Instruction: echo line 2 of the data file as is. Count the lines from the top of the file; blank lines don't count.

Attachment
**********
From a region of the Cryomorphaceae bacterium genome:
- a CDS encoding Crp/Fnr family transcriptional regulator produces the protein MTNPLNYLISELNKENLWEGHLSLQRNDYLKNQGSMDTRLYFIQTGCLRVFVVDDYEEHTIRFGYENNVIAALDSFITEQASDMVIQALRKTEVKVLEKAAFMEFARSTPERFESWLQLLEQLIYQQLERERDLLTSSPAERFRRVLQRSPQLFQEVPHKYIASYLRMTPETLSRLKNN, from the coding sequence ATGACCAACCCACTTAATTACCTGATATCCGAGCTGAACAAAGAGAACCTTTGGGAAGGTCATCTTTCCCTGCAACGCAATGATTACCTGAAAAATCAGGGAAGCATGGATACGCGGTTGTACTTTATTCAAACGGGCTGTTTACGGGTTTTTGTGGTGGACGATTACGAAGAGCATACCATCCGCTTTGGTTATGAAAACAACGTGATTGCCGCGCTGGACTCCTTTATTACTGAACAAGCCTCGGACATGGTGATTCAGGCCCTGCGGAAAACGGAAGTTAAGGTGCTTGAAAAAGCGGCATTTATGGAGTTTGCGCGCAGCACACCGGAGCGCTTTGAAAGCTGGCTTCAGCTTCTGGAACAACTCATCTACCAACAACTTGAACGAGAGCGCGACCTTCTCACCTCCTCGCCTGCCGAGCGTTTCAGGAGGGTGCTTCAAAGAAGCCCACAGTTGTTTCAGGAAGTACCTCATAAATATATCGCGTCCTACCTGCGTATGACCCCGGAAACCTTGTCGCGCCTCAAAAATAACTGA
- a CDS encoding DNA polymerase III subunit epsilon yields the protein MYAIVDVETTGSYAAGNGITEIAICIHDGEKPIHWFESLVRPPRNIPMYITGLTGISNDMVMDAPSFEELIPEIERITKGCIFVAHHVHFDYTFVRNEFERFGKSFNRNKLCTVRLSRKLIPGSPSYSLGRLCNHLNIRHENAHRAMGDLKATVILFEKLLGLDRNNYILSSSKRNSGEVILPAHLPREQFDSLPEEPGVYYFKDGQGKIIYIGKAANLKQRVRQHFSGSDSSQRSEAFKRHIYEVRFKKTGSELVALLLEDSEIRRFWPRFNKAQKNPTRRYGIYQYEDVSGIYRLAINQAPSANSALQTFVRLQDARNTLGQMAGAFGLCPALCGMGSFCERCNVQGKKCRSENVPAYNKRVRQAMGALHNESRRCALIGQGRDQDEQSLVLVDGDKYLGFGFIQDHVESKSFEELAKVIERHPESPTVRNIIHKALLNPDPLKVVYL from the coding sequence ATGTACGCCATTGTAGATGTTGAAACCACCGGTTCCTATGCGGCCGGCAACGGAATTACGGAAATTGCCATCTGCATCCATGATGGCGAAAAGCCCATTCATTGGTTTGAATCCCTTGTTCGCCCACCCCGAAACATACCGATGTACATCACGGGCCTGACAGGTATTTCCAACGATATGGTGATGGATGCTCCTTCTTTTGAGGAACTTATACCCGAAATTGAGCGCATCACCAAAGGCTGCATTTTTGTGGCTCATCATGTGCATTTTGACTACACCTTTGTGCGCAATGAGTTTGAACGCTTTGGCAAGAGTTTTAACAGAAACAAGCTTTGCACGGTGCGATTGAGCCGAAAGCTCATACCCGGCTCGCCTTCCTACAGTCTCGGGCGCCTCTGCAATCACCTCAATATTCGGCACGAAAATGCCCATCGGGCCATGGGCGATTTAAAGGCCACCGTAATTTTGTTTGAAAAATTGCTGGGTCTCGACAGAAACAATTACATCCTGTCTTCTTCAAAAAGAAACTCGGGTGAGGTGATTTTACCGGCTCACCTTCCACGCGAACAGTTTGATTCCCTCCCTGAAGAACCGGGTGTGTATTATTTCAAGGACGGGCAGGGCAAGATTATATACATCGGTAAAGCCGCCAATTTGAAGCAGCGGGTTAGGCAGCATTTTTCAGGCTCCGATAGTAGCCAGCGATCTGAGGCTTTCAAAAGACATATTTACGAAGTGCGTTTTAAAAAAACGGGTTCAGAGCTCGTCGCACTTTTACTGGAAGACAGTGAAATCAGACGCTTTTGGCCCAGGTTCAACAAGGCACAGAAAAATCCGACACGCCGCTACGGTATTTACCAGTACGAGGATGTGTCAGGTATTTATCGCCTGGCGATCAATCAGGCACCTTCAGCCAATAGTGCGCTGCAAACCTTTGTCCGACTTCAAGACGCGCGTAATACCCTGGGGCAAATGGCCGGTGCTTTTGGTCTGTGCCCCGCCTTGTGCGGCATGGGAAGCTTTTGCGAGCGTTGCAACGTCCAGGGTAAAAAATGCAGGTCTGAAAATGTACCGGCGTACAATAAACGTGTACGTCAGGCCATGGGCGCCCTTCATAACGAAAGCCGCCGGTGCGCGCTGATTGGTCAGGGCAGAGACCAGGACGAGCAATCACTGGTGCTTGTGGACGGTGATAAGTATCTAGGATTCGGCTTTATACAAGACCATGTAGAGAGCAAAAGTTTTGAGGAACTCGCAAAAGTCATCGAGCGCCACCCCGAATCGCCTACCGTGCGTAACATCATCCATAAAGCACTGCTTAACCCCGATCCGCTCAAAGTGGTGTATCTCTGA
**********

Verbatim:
- a CDS encoding Crp/Fnr family transcriptional regulator produces the protein MTNPLNYLISELNKENLWEGHLSLQRNDYLKNQGSMDTRLYFIQTGCLRVFVVDDYEEHTIRFGYENNVIAALDSFITEQASDMVIQALRKTEVKVLEKAAFMEFARSTPERFESWLQLLEQLIYQQLERERDLLTSSPAERFRRVLQRSPQLFQEVPHKYIASYLRMTPETLSRLKNN, from the coding sequence ATGACCAACCCACTTAATTACCTGATATCCGAGCTGAACAAAGAGAACCTTTGGGAAGGTCATCTTTCCCTGCAACGCAATGATTACCTGAAAAATCAGGGAAGCATGGATACGCGGTTGTACTTTATTCAAACGGGCTGTTTACGGGTTTTTGTGGTGGACGATTACGAAGAGCATACCATCCGCTTTGGTTATGAAAACAACGTGATTGCCGCGCTGGACTCCTTTATTACTGAACAAGCCTCGGACATGGTGATTCAGGCCCTGCGGAAAACGGAAGTTAAGGTGCTTGAAAAAGCGGCATTTATGGAGTTTGCGCGCAGCACACCGGAGCGCTTTGAAAGCTGGCTTCAGCTTCTGGAACAACTCATCTACCAACAACTTGAACGAGAGCGCGACCTTCTCACCTCCTCGCCTGCCGAGCGTTTCAGGAGGGTGCTTCAAAGAAGCCCACAGTTGTTTCAGGAAGTACCTCATAAATATATCGCGTCCTACCTGCGTATGACCCCGGAAACCTTGTCGCGCCTCAAAAATAACTGA